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DAR Legends: Ice Cube






Introduction By @TrueGodImmortal 
-The N.W.A. gave us so many legendary hip hop artists and moments. While Dr. Dre is probably the biggest name from the group, and Eazy E is the most infamous, the most well rounded of the group and the most talented was always Ice Cube. Debuting with N.W.A. in the late 80's as the wordsmith of the group, Cube would begin to carve out his own legacy once he broke away from the legendary group. We've discussed the legacy of N.W.A. as a group, but what makes Cube special is that he created a full fledged legacy while away from the group following his departure as the 1990s began. Starting with his appearances in multiple films like Boyz N The Hood and Trespass, as well as his amazing solo albums "Amerikkka’s Most Wanted", "Death Certificate", and "The Predator", Cube's early years were formative to his growth as a future mogul. Today, we take a look at the legend that is Ice Cube, not just in music, but in terms of influence, films, and what he represents. Cube is one of the realest to ever do it. Let's take a look at his legacy.





@CherchezLaPorsh 
We all know how vital NWA was to the West Coast in the late 80’s. They were controversial, politically driven and unfiltered with a ton of talent packed into a six person group. They seemed to be unstoppable until of course the group started falling apart and members ventured off to pursue solo careers,with the most notable being Ice Cube.

It’s no secret that Cube was talented. We saw that in all the songs he wrote, the performances and in his confident “don’t give a fuck” attitude in interviews. It would be 2 years after the release of NWA’s “Straight Outta Compton” that fans would get Cube’s solo debut, which would just be the beginning of long run for him. He not only gave us album after album, but we would acquaint ourselves with him as an actor too. For someone who prides himself on his cultural background, he stayed true to that in every project whether musically or on screen. Ice Cube has an extensive and solid catalog and each project has it’s own place and importance. Since I can’t talk about each one, I'll give you a couple of my favorite aspects of Cube.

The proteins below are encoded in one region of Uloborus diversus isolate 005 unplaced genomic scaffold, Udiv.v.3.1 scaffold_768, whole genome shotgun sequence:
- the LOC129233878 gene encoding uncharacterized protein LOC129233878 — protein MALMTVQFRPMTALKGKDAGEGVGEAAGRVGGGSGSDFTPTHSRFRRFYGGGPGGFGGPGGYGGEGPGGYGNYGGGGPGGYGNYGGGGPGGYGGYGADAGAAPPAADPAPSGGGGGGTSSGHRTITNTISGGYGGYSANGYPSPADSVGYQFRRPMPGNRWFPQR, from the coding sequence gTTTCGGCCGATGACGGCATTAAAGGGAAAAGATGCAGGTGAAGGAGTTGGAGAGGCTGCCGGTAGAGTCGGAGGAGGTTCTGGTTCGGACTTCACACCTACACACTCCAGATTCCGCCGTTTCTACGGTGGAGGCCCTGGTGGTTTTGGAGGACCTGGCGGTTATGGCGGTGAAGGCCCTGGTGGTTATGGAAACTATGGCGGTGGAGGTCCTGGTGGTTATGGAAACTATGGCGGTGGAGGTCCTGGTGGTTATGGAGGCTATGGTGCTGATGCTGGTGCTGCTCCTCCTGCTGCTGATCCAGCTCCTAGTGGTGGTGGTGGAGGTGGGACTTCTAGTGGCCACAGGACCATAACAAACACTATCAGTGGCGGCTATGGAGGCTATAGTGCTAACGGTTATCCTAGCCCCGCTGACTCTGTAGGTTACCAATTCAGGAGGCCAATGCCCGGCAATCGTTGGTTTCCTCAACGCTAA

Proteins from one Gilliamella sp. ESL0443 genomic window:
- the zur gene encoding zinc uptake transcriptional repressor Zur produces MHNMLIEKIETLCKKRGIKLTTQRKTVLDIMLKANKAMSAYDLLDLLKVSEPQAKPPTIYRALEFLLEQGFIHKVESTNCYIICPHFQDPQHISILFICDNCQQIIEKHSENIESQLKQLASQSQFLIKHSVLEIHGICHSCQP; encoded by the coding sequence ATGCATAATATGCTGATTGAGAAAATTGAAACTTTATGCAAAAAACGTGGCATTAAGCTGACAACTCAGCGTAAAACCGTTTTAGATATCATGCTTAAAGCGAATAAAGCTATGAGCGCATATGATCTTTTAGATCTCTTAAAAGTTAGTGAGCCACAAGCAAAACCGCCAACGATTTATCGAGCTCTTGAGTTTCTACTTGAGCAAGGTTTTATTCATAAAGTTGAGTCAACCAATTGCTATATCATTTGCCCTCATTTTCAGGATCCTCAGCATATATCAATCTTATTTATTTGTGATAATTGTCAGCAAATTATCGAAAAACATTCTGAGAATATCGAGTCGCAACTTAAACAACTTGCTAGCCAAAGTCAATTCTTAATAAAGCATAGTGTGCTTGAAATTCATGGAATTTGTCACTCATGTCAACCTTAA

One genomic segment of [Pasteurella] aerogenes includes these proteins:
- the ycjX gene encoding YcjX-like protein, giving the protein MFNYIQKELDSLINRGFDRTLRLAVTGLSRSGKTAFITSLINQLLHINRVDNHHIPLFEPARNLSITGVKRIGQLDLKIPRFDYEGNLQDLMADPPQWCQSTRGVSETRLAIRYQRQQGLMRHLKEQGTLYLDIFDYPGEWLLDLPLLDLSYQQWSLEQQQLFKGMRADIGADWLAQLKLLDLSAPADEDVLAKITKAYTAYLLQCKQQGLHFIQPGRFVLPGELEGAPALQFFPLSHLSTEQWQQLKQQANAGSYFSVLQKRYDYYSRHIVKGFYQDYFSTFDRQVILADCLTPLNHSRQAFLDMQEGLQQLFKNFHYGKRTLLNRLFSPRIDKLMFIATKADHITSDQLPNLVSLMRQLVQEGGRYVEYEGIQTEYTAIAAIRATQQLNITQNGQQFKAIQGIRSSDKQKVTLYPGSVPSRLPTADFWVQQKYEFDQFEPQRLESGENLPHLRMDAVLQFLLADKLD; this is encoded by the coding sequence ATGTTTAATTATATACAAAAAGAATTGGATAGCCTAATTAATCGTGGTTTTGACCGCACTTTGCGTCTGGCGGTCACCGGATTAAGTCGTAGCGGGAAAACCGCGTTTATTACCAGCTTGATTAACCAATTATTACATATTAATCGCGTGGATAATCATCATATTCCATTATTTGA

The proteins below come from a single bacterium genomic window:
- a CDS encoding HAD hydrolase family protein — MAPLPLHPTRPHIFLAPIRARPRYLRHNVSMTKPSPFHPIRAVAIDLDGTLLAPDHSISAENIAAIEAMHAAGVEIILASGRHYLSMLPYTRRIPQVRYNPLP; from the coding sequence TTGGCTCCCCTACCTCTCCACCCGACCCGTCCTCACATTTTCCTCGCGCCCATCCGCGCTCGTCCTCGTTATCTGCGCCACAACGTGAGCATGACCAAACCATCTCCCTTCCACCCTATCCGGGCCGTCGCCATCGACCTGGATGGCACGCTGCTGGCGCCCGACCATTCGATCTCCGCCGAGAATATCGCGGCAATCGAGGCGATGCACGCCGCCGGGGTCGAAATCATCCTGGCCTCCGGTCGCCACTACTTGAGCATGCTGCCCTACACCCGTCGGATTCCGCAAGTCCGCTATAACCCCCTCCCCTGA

His hunger and drive was evident as he was disassociating himself with NWA and establishing himself as a skilled and legendary MC, so when he put out “Amerikkka’s Most Wanted”, this album was a true extension of what he started with NWA. The lyrics were still aggressive, politically charged and insanely controversial. His rhyming skills and delivery are undeniable. Each track challenges the “norm” and forces listeners to question the political system and socioeconomic matters that were plaguing the nation at the time, which makes this a unique album and a great one at that. My favorite tracks on the album is “The Nigga Ya Love To Hate”, “Once Upon A Time In The Projects”, and of course the title track. “Amerikkka’s Most Wanted” became regarded as a classic over the years and remains relevant some 27 years later.




It was (almost immediately) following the release of Cube’s debut that he would start filming “Boyz N The Hood” which kicked off his acting career. While I appreciated him as “Doughboy", it wasn’t until 1995’s release of “Friday” that I saw his growth as an actor. He was smoother, more relaxed and brought his characters to life, which makes this my favorite Ice Cube movie. His chemistry with Chris Tucker was unmatched and they made light of a typical “Friday” packed with all the drama of their neighborhood, parents, local female interests (Ms. Parker) and of course, weed. This was incredibly entertaining and became Ice Cube’s most recognizable role and definitely a fan favorite. Although the roles he would take on afterwards would be in the same vein, over the years, as Cube aged and matured so did his characters. He wasn’t the trigger happy trouble making guy or the weed smoking neighborhood hustler that had us laughing for hours. Ice Cube’s film career would take him through various roles from amazon jungle cameraman to cop to barber and everything in between, and he’d keep us entertained with each one.




It may seem ordinary to go from rapping to the big screen, especially now since “anyone can do it”, but Ice Cube did this with tremendous impact. He ruffled feathers with his music, became the most controversial artist at the time while entertaining us with his movie roles. This proved how incredibly versatile, talented and accomplished he was. I also appreciate Ice Cube's down to earth relatability (through music) and consistently fun and humor-ridden moves roles, which he has maintained from his days with NWA when he was just 19 years old until now. Although his rapping days may be numbered (or not), Cube remains making appearances in upcoming movies and reminding us of his many years of talent and expertise. He has set a standard that has impacted many artists and his characters continue to be a highlight on film.